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The Centenary Of The Opening Of The Newton-Cowper House In Olney

Author
Category Articles
Date May 1, 2000

John Newton and William Cowper lived for many years in the little town of Olney in Buckinghamshire. The town is in the middle of a triangle of larger towns with Northampton to the north-west, Bedford due east, and Milton Keyes due south. These two men both wrote hymns, some of them the most outstanding in any language.

“God moves in a mysterious way his wonders to perform.
He plants his footsteps in the sea and rides upon the storm.”There is a simplicity and warmth about the hymns, but a toughness too. Cowper acknowledges that there was a blessedness he had known when he first found the Lord which he no longer knows. Newton asked the Lord that he might grow spiritually and was answered with many troubles. That was one of the ways God was breaking the chains that bound Newton to the world, teaching him to find his joy in God.

Cowper was a great poet. One day he surprised himself writing “John Gilpin” a very amusing poem. It survives in part because after writing it he went across the market square in Olney and read it to his barber who fell about with laughter. So Cowper was encouraged to publish it anonymously. He was Jane Austin’s favourite poet, Wordsworth admired him, and Burns said that he never went anywhere without a copy of his verses in his pocket. But it is Newton’s “Amazing Grace” that has become one of the most well-known hymns in the whole world.

In the town of Olney today these two men are well commemorated. There is a house which is open to the public, as it has been for exactly one hundred years when, in 1900, it was presented by a local businessman “to the town of Olney and the nation.” On April 27 the Cowper and Newton Museum, in collaboration with the British Society for 18th Century Studies, held a symposium there to celebrate Cowper’s life and work, on the 200th anniversary of his death. Every year about 3,000 people visit the house.

When Newton went to Olney he was struck by the poverty of the place and the people. It is a town built on water meadows. That poverty has preserved Olney so that today very little architecturally has changed from Newton and Cowper’s time. There are the coaching inns and alleyways, the odd grand house and the church where Newton preached, and his pulpit and grave. But the butcher and barber shops have moved to the outskirts and keep half-day closing on Wednesdays, while the centre of the town has been taken over by antique shops and delicatessens, and the ubiquitous Chinese take-away.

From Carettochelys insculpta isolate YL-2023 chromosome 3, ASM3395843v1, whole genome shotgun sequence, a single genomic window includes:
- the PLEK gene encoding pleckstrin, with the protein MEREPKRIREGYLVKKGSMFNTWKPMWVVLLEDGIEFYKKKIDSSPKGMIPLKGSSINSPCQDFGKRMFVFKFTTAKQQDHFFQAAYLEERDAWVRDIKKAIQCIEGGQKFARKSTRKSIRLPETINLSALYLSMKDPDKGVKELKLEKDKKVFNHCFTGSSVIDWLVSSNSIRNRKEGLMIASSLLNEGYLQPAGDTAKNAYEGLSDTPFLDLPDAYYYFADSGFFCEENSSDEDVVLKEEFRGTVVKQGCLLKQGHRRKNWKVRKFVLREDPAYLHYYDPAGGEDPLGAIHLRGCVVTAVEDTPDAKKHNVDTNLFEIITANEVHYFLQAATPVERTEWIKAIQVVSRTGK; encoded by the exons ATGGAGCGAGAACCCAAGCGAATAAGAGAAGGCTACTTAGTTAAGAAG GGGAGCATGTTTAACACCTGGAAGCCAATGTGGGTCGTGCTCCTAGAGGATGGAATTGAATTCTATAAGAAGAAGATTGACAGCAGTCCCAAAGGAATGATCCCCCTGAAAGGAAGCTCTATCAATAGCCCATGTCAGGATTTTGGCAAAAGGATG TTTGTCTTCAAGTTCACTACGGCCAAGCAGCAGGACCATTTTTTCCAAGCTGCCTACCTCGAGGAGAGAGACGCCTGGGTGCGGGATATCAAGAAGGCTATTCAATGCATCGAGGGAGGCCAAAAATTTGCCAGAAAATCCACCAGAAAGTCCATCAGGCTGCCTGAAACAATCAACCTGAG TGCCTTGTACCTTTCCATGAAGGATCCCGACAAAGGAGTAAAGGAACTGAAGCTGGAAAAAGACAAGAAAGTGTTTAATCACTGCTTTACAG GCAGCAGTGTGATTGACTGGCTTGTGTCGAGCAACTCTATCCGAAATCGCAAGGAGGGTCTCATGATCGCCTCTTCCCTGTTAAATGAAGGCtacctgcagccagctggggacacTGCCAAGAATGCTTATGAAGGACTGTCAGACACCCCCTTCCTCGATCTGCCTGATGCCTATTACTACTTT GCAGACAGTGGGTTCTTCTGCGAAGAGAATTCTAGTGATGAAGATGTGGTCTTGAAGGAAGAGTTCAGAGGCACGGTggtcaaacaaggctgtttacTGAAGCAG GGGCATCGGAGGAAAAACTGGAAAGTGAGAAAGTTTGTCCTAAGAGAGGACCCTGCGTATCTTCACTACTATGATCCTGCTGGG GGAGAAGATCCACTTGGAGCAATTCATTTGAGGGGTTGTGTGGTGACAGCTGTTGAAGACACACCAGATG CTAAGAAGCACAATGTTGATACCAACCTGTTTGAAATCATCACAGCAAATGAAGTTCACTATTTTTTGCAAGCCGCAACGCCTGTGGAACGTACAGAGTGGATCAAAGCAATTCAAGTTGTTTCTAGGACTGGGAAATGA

“The museum is run by its local trustees, most of whom are also retired: a retired violinist, a retired businessman, a retired bishop. The custodian, Joan McKillop, is a retired schoolteacher. It is thus something that once was familiar in small towns, but has now almost disappeared – a museum run by amateur enthusiasts. It has no operational grant but, as Mrs McKillop observed, ‘We do have a shop.’ The Cowper Museum, as Dylan Thomas said of a similar establishment in Swansea, is a museum that deserves to be in a museum” (Byron Rogers, “What Became of the Poet, Slaver and Hare?” “The Daily Telegraph,” March 11, 2000).

Cowper lived for almost twenty years in that house, loving the peace of the garden – “gardening was, of all employments, that in which I succeeded best.” In the garden the three pet hares lived, Tiney, a thug who bit people, Bess who cuffed cats, and Puss, who used to sit on Cowper’s lap and bite the hair from the Poet’s temples, and who was his favourite. This is Puss demanding to be taken for a walk: “He would invite me into the garden by a drumming upon my knee, and by a look of such expression as it was impossible to misinterpret. If this rhetoric did not immediately succeed, he would take the skirt of my coat between his teeth, and pull at it.”

In the garden is the strange little summer house with a loose board under which Cowper hid his pipes. The loose board can still be seen. Mrs McKillop mentions how many objects have been returned to the house: “Cowper’s darned handkerchiefs, the carpet on which the hares played. Some came back in the strangest ways. The lavender bottle on his table when he died was given by his cousin’s widow to the museum not long after it opened. His bottle of Epsom Salts was given to John Betjeman, who gave it to us.” Furniture has been returned from South Africa. The sofa has been returned, on which Cowper wrote his long poem “The Task”, and the bedroom where he wrote many of his hymns is still there with its wild gradient. “Beware smooth sloping floor” says a notice on the wall.

The Cowper and Newton Museum, is at Orchard Side, Market Place, Olney, Bucks MK46 4AJ (01234 711516). It is open to the public until December 23, Tuesdays to Saturdays 10 am – 1 pm. 2pm – 5pm. Admission £2, children under 18 £1.

The Banner of Truth have published the compete works of John Newton, and also his life written by a contemporary, Josiah Bull.

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